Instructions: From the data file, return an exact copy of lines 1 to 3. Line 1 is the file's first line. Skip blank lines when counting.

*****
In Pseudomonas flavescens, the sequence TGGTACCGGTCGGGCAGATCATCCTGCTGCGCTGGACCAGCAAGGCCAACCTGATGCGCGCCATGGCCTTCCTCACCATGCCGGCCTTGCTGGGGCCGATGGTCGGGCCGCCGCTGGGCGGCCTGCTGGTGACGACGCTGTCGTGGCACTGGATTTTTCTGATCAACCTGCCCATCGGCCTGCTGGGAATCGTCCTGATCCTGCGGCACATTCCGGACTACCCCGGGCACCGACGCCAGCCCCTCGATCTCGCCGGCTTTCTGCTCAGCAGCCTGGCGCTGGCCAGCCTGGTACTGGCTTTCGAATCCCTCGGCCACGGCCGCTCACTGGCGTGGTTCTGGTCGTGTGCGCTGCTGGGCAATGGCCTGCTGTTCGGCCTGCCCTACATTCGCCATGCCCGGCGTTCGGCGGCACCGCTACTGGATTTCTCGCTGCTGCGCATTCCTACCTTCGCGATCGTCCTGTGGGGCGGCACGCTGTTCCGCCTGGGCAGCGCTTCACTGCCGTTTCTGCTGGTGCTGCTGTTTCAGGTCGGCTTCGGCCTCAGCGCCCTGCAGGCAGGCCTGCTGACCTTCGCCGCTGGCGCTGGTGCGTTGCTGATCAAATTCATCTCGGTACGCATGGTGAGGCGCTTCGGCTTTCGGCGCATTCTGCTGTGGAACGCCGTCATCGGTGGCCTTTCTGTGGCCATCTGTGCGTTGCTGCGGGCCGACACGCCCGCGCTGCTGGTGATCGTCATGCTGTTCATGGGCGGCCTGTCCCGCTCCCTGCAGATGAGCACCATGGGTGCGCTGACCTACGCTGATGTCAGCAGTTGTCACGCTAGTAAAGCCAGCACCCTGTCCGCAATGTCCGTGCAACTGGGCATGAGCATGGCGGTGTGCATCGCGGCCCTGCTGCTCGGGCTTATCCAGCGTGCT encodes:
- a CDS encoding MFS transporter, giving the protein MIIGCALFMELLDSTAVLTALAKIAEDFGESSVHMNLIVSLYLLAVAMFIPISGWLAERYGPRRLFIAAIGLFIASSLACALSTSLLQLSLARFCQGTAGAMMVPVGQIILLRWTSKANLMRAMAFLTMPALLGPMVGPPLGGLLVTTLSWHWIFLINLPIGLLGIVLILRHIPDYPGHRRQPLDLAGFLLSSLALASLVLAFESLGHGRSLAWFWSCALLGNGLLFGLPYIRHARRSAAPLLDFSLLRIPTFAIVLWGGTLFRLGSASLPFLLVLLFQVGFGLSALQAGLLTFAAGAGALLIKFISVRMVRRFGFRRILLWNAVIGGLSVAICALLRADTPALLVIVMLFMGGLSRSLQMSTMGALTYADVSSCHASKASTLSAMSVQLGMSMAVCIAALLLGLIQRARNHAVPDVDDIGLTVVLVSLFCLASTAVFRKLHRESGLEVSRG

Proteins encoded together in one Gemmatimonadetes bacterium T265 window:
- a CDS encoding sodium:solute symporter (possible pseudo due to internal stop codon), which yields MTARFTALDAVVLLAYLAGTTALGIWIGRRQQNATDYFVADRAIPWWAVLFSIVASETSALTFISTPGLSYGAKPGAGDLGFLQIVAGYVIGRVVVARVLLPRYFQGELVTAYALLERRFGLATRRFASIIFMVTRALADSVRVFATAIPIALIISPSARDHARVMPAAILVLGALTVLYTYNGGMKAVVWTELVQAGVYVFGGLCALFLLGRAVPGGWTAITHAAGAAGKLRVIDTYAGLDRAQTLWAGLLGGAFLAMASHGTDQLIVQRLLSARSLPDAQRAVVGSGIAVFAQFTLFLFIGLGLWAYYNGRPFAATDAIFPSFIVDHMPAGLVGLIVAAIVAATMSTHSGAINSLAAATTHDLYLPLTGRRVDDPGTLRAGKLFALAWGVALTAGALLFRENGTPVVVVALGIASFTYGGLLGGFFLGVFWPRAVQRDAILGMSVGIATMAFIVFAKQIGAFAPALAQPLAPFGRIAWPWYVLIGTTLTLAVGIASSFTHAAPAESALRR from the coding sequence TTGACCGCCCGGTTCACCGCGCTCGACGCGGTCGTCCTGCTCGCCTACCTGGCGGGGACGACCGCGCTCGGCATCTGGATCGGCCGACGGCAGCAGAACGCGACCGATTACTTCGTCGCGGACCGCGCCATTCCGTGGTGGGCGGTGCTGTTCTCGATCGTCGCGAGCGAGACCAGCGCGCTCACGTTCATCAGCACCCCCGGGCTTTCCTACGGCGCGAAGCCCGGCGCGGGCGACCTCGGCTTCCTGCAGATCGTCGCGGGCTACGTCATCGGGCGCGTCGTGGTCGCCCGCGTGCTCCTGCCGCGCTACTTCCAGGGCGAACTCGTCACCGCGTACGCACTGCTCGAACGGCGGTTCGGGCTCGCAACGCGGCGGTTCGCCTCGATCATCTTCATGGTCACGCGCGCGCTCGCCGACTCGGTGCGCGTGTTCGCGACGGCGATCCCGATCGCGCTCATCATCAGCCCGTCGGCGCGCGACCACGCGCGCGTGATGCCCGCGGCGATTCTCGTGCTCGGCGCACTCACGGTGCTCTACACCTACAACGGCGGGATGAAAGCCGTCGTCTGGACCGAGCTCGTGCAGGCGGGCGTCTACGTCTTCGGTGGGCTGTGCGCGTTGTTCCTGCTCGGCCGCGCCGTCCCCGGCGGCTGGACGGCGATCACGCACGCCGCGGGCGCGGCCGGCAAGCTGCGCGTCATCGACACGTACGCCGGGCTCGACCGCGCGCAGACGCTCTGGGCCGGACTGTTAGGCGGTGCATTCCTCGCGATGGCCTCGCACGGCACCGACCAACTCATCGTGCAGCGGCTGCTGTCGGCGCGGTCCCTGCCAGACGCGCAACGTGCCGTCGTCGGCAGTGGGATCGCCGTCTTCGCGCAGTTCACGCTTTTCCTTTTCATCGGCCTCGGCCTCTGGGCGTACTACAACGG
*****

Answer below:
In Pseudomonas flavescens, the sequence TGGTACCGGTCGGGCAGATCATCCTGCTGCGCTGGACCAGCAAGGCCAACCTGATGCGCGCCATGGCCTTCCTCACCATGCCGGCCTTGCTGGGGCCGATGGTCGGGCCGCCGCTGGGCGGCCTGCTGGTGACGACGCTGTCGTGGCACTGGATTTTTCTGATCAACCTGCCCATCGGCCTGCTGGGAATCGTCCTGATCCTGCGGCACATTCCGGACTACCCCGGGCACCGACGCCAGCCCCTCGATCTCGCCGGCTTTCTGCTCAGCAGCCTGGCGCTGGCCAGCCTGGTACTGGCTTTCGAATCCCTCGGCCACGGCCGCTCACTGGCGTGGTTCTGGTCGTGTGCGCTGCTGGGCAATGGCCTGCTGTTCGGCCTGCCCTACATTCGCCATGCCCGGCGTTCGGCGGCACCGCTACTGGATTTCTCGCTGCTGCGCATTCCTACCTTCGCGATCGTCCTGTGGGGCGGCACGCTGTTCCGCCTGGGCAGCGCTTCACTGCCGTTTCTGCTGGTGCTGCTGTTTCAGGTCGGCTTCGGCCTCAGCGCCCTGCAGGCAGGCCTGCTGACCTTCGCCGCTGGCGCTGGTGCGTTGCTGATCAAATTCATCTCGGTACGCATGGTGAGGCGCTTCGGCTTTCGGCGCATTCTGCTGTGGAACGCCGTCATCGGTGGCCTTTCTGTGGCCATCTGTGCGTTGCTGCGGGCCGACACGCCCGCGCTGCTGGTGATCGTCATGCTGTTCATGGGCGGCCTGTCCCGCTCCCTGCAGATGAGCACCATGGGTGCGCTGACCTACGCTGATGTCAGCAGTTGTCACGCTAGTAAAGCCAGCACCCTGTCCGCAATGTCCGTGCAACTGGGCATGAGCATGGCGGTGTGCATCGCGGCCCTGCTGCTCGGGCTTATCCAGCGTGCT encodes:
- a CDS encoding MFS transporter, giving the protein MIIGCALFMELLDSTAVLTALAKIAEDFGESSVHMNLIVSLYLLAVAMFIPISGWLAERYGPRRLFIAAIGLFIASSLACALSTSLLQLSLARFCQGTAGAMMVPVGQIILLRWTSKANLMRAMAFLTMPALLGPMVGPPLGGLLVTTLSWHWIFLINLPIGLLGIVLILRHIPDYPGHRRQPLDLAGFLLSSLALASLVLAFESLGHGRSLAWFWSCALLGNGLLFGLPYIRHARRSAAPLLDFSLLRIPTFAIVLWGGTLFRLGSASLPFLLVLLFQVGFGLSALQAGLLTFAAGAGALLIKFISVRMVRRFGFRRILLWNAVIGGLSVAICALLRADTPALLVIVMLFMGGLSRSLQMSTMGALTYADVSSCHASKASTLSAMSVQLGMSMAVCIAALLLGLIQRARNHAVPDVDDIGLTVVLVSLFCLASTAVFRKLHRESGLEVSRG

Proteins encoded together in one Gemmatimonadetes bacterium T265 window: